The motherf—ing Starboy is back, but not better.
Since the release of Starboy in 2016, The Weeknd kept himself busy, dropping an EP in 2018 and appearing in 2019’s “Uncut Gems.” Now, after a series of singles, music videos and a performance on “Saturday Night Live,” The Weeknd released his fourth album, After Hours, on March 20.
From the first note, The Weeknd draws listeners into his headspace, where he’s vulnerable and by himself. On “Alone Again,” the opening track, he sings, “Take off my disguise/ I’m living someone else’s life.” His tone and delivery evoke reflection and introspection. Usually, those qualities help create great songs, but here they seem bare and leave the listener wanting more. The production dabbles with house and trap drums and creates a solid foundation, but falls short of making a great song in the process.
Although raw emotion is a staple in The Weeknd’s music, it comes from a different angle because it isn’t accompanied by talk of coked-up one-night stands and womanizing lyrics. The difference is so evident that, at times, the first six songs feel like a separate EP connected to the actual album. What keep the project together are the dark, ambient sounds that find a way to envelop the listener.
On the seventh track, “Heartless,” he begins with, “Never need a b—-, I’m what a b—- need.” Just like that, the clear-headed Abel is replaced by the fast-paced artist fans have grown accustomed to.
At the album’s midpoint, “Faith” finds The Weeknd at his best and in his most recognizable state: on drugs, spewing toxic romantic lines. He does weed, cocaine and molly in the first three lines, asks for his partner to overdose with him and eventually ends up in the back seat of a car, citing loss of faith as the cause. All of this happens as a deep synth bass and house snare set the strongest foundation on the album.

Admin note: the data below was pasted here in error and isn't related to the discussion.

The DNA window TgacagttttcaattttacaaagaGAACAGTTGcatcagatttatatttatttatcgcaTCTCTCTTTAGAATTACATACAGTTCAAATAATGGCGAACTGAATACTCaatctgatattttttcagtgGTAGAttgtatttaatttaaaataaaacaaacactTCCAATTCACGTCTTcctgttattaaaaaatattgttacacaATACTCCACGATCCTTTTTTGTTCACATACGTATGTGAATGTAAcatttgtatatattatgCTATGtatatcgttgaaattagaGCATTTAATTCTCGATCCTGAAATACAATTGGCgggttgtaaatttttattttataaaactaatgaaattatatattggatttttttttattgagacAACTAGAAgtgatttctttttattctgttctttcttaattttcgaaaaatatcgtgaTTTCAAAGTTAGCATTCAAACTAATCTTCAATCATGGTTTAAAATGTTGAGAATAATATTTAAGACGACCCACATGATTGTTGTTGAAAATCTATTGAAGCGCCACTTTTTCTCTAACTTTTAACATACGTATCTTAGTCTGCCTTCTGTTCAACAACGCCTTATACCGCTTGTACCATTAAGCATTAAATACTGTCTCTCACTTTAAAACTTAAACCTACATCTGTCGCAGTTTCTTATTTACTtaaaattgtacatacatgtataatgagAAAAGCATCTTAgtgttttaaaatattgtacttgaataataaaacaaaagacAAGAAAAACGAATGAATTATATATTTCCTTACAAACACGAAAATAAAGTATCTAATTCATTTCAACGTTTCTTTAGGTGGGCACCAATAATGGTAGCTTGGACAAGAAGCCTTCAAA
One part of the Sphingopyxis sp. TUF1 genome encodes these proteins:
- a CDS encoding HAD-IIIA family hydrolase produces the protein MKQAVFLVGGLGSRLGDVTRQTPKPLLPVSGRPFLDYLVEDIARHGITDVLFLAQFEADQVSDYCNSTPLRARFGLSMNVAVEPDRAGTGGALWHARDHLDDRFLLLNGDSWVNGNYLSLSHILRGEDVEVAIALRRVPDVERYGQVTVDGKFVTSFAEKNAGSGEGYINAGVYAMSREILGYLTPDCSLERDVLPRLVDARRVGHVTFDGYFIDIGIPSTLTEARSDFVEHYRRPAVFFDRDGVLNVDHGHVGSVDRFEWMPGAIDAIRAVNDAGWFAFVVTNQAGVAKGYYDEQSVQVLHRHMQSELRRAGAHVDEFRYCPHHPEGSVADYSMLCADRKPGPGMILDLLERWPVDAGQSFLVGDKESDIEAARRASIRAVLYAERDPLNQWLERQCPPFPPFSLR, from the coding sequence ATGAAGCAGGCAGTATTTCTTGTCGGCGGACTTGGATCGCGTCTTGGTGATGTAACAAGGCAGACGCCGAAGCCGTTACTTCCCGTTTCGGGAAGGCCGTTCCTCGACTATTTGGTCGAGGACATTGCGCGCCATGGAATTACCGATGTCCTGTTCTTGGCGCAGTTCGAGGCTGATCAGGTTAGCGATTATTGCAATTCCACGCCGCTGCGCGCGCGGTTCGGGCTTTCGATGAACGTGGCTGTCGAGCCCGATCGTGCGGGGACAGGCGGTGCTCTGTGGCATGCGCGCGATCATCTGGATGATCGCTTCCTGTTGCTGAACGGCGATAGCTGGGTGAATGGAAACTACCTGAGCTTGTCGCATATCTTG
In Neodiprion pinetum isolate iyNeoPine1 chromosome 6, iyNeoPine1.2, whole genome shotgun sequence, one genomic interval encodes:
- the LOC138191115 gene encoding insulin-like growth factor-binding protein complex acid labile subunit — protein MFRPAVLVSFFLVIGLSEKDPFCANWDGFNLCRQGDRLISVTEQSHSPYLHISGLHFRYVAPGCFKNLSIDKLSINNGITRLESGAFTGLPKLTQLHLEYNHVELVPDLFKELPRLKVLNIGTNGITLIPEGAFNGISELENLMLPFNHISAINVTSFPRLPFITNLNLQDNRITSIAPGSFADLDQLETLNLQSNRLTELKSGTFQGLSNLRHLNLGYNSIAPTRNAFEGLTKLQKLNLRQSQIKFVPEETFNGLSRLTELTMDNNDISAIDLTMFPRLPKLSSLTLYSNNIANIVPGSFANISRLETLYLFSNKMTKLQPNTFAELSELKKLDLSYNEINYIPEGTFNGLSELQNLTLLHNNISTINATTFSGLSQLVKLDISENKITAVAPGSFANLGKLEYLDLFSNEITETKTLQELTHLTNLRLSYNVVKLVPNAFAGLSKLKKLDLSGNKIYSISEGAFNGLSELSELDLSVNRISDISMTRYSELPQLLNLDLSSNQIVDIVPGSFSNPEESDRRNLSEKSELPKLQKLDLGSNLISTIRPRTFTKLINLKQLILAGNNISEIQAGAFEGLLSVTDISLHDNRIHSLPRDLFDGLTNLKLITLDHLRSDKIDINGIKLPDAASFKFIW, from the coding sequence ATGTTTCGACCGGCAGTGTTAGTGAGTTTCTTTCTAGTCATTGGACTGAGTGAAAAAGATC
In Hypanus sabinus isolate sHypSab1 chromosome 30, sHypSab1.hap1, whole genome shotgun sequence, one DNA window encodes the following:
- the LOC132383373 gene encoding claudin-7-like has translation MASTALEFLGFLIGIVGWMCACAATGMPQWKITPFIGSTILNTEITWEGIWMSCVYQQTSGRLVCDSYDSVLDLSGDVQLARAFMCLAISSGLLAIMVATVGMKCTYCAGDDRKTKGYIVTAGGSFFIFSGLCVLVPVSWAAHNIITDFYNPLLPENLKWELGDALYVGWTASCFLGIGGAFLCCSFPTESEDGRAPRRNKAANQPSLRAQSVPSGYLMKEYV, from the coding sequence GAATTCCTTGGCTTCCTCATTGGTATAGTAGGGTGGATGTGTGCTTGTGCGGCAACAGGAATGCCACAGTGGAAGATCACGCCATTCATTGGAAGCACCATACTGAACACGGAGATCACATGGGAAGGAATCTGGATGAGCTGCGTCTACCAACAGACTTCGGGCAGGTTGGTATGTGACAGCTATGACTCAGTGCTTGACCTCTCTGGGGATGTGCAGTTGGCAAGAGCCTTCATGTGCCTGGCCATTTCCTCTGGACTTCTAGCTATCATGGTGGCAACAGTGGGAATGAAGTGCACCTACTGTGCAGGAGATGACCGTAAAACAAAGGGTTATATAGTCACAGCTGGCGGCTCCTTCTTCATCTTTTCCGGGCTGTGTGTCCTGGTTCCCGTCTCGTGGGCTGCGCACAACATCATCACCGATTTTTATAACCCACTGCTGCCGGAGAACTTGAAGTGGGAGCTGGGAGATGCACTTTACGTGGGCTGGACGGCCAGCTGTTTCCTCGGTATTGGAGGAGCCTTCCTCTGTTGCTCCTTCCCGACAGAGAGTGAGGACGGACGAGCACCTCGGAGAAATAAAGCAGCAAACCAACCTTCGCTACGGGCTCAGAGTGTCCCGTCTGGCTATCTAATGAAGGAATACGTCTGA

Just as The Weeknd is injected with amphetamine in “Heartless,” the album follows and gets its life. “Faith,” “Blinding Lights,” “In Your Eyes” and “Save Your Tears” truly give the album its personality as upbeat dance tracks that fully lean into the ‘80s pop aesthetic he has slowly moved toward throughout the past five years.
The final three songs show him coming off the drugs. The lyrics are still selfish and lustful, but the music is slower and more subdued. He ends the album the way he should’ve started it, and had the first half sounded like the second, Abel would’ve made an album that rivaled his last two projects.
After Hours attempts to mix the best parts of Starboy and My Dear Melancholy but fails to create its own memorable peaks. Filled with vibrant synths, snares and house drums, it creates a project that doubles as an ‘80s house club and a therapy session on the balcony.
This record is a simple, straightforward one. Abel doesn’t push the envelope musically or lyrically and never truly seems comfortable with the overall direction of the album. Despite that, The Weeknd’s signature reverberated falsetto and ambient sounds are still heavily present, making it exactly what it is: a Weeknd album for Weeknd fans.
Rating: 3.75 out of 5 stars